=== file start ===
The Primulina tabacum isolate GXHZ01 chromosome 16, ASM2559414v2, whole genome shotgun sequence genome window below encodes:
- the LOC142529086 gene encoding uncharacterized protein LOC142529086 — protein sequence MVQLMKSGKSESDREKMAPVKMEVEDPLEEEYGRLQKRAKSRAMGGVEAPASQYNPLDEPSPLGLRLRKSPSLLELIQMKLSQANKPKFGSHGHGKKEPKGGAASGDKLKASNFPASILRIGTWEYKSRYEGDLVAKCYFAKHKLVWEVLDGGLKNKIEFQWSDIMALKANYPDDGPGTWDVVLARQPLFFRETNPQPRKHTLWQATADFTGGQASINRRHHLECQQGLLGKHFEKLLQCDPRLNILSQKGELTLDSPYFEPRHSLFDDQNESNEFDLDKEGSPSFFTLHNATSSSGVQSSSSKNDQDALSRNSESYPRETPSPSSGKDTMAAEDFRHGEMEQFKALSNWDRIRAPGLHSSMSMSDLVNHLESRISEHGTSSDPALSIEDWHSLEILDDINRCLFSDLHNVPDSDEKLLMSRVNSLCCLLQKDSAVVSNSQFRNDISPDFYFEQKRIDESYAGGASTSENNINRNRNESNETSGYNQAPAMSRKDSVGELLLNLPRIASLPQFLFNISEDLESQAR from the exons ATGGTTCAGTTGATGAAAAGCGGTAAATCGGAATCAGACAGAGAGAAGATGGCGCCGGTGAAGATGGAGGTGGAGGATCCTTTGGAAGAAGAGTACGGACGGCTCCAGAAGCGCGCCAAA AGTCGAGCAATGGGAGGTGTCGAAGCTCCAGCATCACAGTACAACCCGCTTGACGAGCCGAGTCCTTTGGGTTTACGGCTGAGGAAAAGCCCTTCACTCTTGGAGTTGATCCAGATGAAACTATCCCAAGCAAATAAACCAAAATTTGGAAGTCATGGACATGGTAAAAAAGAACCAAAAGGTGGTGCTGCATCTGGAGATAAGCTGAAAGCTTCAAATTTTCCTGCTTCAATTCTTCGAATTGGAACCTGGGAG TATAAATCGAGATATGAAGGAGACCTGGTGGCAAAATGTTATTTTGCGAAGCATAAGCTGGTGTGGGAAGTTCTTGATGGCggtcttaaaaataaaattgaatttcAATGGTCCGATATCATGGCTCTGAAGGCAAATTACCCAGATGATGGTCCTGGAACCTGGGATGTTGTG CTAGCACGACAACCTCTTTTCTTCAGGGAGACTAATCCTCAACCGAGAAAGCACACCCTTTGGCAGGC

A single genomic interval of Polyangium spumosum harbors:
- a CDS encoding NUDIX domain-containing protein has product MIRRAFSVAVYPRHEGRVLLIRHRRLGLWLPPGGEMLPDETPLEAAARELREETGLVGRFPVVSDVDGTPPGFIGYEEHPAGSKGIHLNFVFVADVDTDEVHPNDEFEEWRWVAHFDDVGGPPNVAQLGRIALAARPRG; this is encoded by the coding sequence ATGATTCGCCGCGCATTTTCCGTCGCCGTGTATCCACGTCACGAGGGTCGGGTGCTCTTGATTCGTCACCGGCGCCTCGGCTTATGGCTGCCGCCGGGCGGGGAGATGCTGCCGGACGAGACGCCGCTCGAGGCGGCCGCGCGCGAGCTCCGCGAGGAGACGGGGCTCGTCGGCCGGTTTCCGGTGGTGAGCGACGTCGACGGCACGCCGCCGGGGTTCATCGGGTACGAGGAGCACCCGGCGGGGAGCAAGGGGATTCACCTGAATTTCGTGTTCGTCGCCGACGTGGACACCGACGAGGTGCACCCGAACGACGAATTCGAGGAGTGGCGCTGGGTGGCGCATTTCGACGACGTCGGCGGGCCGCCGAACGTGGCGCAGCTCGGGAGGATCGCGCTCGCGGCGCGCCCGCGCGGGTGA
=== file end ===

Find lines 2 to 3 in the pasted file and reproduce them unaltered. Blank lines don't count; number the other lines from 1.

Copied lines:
- the LOC142529086 gene encoding uncharacterized protein LOC142529086 — protein sequence MVQLMKSGKSESDREKMAPVKMEVEDPLEEEYGRLQKRAKSRAMGGVEAPASQYNPLDEPSPLGLRLRKSPSLLELIQMKLSQANKPKFGSHGHGKKEPKGGAASGDKLKASNFPASILRIGTWEYKSRYEGDLVAKCYFAKHKLVWEVLDGGLKNKIEFQWSDIMALKANYPDDGPGTWDVVLARQPLFFRETNPQPRKHTLWQATADFTGGQASINRRHHLECQQGLLGKHFEKLLQCDPRLNILSQKGELTLDSPYFEPRHSLFDDQNESNEFDLDKEGSPSFFTLHNATSSSGVQSSSSKNDQDALSRNSESYPRETPSPSSGKDTMAAEDFRHGEMEQFKALSNWDRIRAPGLHSSMSMSDLVNHLESRISEHGTSSDPALSIEDWHSLEILDDINRCLFSDLHNVPDSDEKLLMSRVNSLCCLLQKDSAVVSNSQFRNDISPDFYFEQKRIDESYAGGASTSENNINRNRNESNETSGYNQAPAMSRKDSVGELLLNLPRIASLPQFLFNISEDLESQAR from the exons ATGGTTCAGTTGATGAAAAGCGGTAAATCGGAATCAGACAGAGAGAAGATGGCGCCGGTGAAGATGGAGGTGGAGGATCCTTTGGAAGAAGAGTACGGACGGCTCCAGAAGCGCGCCAAA AGTCGAGCAATGGGAGGTGTCGAAGCTCCAGCATCACAGTACAACCCGCTTGACGAGCCGAGTCCTTTGGGTTTACGGCTGAGGAAAAGCCCTTCACTCTTGGAGTTGATCCAGATGAAACTATCCCAAGCAAATAAACCAAAATTTGGAAGTCATGGACATGGTAAAAAAGAACCAAAAGGTGGTGCTGCATCTGGAGATAAGCTGAAAGCTTCAAATTTTCCTGCTTCAATTCTTCGAATTGGAACCTGGGAG TATAAATCGAGATATGAAGGAGACCTGGTGGCAAAATGTTATTTTGCGAAGCATAAGCTGGTGTGGGAAGTTCTTGATGGCggtcttaaaaataaaattgaatttcAATGGTCCGATATCATGGCTCTGAAGGCAAATTACCCAGATGATGGTCCTGGAACCTGGGATGTTGTG CTAGCACGACAACCTCTTTTCTTCAGGGAGACTAATCCTCAACCGAGAAAGCACACCCTTTGGCAGGC

A single genomic interval of Polyangium spumosum harbors: